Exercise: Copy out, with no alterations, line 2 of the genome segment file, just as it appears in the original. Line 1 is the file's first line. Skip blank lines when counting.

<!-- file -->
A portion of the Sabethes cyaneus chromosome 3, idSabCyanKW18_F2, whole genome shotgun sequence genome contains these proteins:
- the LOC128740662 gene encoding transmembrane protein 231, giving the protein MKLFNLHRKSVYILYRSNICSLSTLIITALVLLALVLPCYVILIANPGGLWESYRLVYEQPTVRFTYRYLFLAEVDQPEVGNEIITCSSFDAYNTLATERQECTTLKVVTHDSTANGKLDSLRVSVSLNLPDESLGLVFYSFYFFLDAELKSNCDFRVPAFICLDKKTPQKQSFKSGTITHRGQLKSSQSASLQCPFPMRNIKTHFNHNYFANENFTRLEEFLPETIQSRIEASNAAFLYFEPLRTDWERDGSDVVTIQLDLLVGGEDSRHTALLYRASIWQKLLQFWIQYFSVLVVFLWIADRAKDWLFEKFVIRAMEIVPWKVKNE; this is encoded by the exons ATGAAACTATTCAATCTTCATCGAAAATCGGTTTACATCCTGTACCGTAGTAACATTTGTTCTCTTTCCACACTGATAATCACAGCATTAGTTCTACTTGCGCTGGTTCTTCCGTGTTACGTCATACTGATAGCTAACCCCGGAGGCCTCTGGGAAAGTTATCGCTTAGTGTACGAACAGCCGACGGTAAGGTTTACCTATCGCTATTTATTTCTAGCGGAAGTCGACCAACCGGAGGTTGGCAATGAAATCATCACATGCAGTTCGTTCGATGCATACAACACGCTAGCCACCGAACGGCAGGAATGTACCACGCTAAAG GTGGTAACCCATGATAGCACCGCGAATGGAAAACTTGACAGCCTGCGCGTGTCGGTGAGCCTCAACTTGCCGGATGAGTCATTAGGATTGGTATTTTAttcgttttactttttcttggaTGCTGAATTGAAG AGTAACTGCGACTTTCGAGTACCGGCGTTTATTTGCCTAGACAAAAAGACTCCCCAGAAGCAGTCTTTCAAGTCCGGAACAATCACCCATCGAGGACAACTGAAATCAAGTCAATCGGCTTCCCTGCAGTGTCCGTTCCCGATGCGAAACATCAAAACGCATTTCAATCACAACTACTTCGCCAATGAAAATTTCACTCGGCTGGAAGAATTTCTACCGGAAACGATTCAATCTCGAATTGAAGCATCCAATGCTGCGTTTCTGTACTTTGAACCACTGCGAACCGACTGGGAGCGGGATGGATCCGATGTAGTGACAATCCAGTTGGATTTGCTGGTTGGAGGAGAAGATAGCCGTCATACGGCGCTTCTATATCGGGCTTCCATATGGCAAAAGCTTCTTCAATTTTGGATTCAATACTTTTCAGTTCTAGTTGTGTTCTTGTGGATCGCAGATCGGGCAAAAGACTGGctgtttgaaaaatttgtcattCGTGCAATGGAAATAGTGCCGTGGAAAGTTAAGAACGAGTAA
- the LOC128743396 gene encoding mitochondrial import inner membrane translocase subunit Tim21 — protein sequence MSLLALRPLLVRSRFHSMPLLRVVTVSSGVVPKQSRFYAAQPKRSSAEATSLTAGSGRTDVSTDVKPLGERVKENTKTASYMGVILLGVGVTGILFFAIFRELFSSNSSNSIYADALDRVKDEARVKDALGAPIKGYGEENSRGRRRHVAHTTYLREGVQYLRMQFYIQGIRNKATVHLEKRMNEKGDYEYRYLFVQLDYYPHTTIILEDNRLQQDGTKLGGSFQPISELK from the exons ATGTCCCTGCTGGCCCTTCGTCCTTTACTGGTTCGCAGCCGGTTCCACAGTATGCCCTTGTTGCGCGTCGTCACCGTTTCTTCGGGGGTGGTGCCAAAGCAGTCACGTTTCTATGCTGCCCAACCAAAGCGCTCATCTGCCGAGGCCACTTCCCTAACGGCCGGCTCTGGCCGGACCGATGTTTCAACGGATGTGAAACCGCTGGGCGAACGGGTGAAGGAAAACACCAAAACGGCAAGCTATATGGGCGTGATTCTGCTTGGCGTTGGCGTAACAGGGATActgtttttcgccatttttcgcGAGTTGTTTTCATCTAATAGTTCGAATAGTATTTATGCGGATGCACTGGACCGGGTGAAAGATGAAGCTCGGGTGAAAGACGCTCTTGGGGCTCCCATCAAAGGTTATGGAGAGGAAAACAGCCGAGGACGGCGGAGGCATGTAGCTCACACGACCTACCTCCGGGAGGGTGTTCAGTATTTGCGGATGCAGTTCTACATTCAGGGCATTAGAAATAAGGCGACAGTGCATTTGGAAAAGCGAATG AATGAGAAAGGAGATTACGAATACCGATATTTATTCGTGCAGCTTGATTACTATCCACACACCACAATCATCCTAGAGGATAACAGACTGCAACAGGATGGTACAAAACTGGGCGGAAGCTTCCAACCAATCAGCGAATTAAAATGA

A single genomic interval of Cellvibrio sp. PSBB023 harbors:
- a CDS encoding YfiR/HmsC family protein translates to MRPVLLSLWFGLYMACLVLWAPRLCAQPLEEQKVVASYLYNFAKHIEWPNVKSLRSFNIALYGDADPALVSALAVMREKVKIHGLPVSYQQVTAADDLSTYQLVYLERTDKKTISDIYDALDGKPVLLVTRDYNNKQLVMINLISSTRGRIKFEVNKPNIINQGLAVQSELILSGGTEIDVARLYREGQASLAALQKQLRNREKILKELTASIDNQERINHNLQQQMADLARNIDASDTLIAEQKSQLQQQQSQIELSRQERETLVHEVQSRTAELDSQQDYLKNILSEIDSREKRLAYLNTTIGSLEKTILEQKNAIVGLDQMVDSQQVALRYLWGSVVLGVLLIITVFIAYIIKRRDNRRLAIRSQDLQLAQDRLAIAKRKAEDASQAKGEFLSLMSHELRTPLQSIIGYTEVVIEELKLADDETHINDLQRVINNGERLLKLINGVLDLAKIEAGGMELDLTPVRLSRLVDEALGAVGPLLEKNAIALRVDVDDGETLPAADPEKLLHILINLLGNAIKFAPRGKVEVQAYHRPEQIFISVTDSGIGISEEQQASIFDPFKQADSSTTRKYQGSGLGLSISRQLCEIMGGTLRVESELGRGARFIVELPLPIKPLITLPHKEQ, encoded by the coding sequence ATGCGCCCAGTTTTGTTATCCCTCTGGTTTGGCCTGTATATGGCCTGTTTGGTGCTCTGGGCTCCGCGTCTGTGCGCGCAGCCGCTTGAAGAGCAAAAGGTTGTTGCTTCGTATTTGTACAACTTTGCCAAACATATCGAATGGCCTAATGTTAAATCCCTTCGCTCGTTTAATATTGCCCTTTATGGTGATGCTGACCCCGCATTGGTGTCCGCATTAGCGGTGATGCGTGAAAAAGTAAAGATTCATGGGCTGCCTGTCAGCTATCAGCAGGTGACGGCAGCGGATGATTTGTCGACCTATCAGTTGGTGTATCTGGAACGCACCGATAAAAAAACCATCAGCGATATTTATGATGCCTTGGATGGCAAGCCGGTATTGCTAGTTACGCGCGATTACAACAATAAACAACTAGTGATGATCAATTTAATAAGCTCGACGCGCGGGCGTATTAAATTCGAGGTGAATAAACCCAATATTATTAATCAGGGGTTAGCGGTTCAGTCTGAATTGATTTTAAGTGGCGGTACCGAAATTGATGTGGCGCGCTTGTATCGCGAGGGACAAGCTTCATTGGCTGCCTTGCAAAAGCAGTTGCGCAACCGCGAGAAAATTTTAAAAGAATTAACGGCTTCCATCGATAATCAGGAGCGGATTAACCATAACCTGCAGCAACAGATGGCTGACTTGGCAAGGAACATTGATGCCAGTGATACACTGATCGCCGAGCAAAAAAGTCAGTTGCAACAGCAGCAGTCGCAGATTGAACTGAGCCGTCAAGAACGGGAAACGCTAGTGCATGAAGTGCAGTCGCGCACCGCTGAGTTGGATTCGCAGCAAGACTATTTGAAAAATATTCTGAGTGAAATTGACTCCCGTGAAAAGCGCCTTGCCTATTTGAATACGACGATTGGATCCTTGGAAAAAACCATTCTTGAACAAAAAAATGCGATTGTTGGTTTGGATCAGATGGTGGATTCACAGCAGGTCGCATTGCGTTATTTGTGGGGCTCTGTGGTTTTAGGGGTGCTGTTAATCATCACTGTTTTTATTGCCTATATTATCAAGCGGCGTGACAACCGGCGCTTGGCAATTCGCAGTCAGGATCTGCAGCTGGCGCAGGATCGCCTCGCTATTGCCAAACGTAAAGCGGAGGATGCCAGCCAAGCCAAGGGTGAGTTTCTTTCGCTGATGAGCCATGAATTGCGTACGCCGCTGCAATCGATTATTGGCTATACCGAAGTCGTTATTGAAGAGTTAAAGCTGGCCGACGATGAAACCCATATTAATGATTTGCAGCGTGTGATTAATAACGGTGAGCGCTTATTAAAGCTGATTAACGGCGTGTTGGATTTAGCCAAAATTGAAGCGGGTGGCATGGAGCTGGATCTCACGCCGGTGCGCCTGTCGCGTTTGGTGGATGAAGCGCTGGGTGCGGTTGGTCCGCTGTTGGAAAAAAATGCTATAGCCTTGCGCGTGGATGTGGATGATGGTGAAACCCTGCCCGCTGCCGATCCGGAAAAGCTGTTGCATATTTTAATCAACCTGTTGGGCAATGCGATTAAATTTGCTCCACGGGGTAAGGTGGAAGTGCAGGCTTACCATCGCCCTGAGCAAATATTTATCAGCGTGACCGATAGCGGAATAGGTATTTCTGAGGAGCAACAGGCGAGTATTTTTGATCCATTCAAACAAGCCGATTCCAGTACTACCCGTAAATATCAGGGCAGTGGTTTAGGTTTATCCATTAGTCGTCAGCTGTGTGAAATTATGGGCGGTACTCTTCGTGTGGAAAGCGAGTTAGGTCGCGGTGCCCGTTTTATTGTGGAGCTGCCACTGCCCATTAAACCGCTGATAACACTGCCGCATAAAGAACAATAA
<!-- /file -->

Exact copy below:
- the LOC128740662 gene encoding transmembrane protein 231, giving the protein MKLFNLHRKSVYILYRSNICSLSTLIITALVLLALVLPCYVILIANPGGLWESYRLVYEQPTVRFTYRYLFLAEVDQPEVGNEIITCSSFDAYNTLATERQECTTLKVVTHDSTANGKLDSLRVSVSLNLPDESLGLVFYSFYFFLDAELKSNCDFRVPAFICLDKKTPQKQSFKSGTITHRGQLKSSQSASLQCPFPMRNIKTHFNHNYFANENFTRLEEFLPETIQSRIEASNAAFLYFEPLRTDWERDGSDVVTIQLDLLVGGEDSRHTALLYRASIWQKLLQFWIQYFSVLVVFLWIADRAKDWLFEKFVIRAMEIVPWKVKNE; this is encoded by the exons ATGAAACTATTCAATCTTCATCGAAAATCGGTTTACATCCTGTACCGTAGTAACATTTGTTCTCTTTCCACACTGATAATCACAGCATTAGTTCTACTTGCGCTGGTTCTTCCGTGTTACGTCATACTGATAGCTAACCCCGGAGGCCTCTGGGAAAGTTATCGCTTAGTGTACGAACAGCCGACGGTAAGGTTTACCTATCGCTATTTATTTCTAGCGGAAGTCGACCAACCGGAGGTTGGCAATGAAATCATCACATGCAGTTCGTTCGATGCATACAACACGCTAGCCACCGAACGGCAGGAATGTACCACGCTAAAG GTGGTAACCCATGATAGCACCGCGAATGGAAAACTTGACAGCCTGCGCGTGTCGGTGAGCCTCAACTTGCCGGATGAGTCATTAGGATTGGTATTTTAttcgttttactttttcttggaTGCTGAATTGAAG AGTAACTGCGACTTTCGAGTACCGGCGTTTATTTGCCTAGACAAAAAGACTCCCCAGAAGCAGTCTTTCAAGTCCGGAACAATCACCCATCGAGGACAACTGAAATCAAGTCAATCGGCTTCCCTGCAGTGTCCGTTCCCGATGCGAAACATCAAAACGCATTTCAATCACAACTACTTCGCCAATGAAAATTTCACTCGGCTGGAAGAATTTCTACCGGAAACGATTCAATCTCGAATTGAAGCATCCAATGCTGCGTTTCTGTACTTTGAACCACTGCGAACCGACTGGGAGCGGGATGGATCCGATGTAGTGACAATCCAGTTGGATTTGCTGGTTGGAGGAGAAGATAGCCGTCATACGGCGCTTCTATATCGGGCTTCCATATGGCAAAAGCTTCTTCAATTTTGGATTCAATACTTTTCAGTTCTAGTTGTGTTCTTGTGGATCGCAGATCGGGCAAAAGACTGGctgtttgaaaaatttgtcattCGTGCAATGGAAATAGTGCCGTGGAAAGTTAAGAACGAGTAA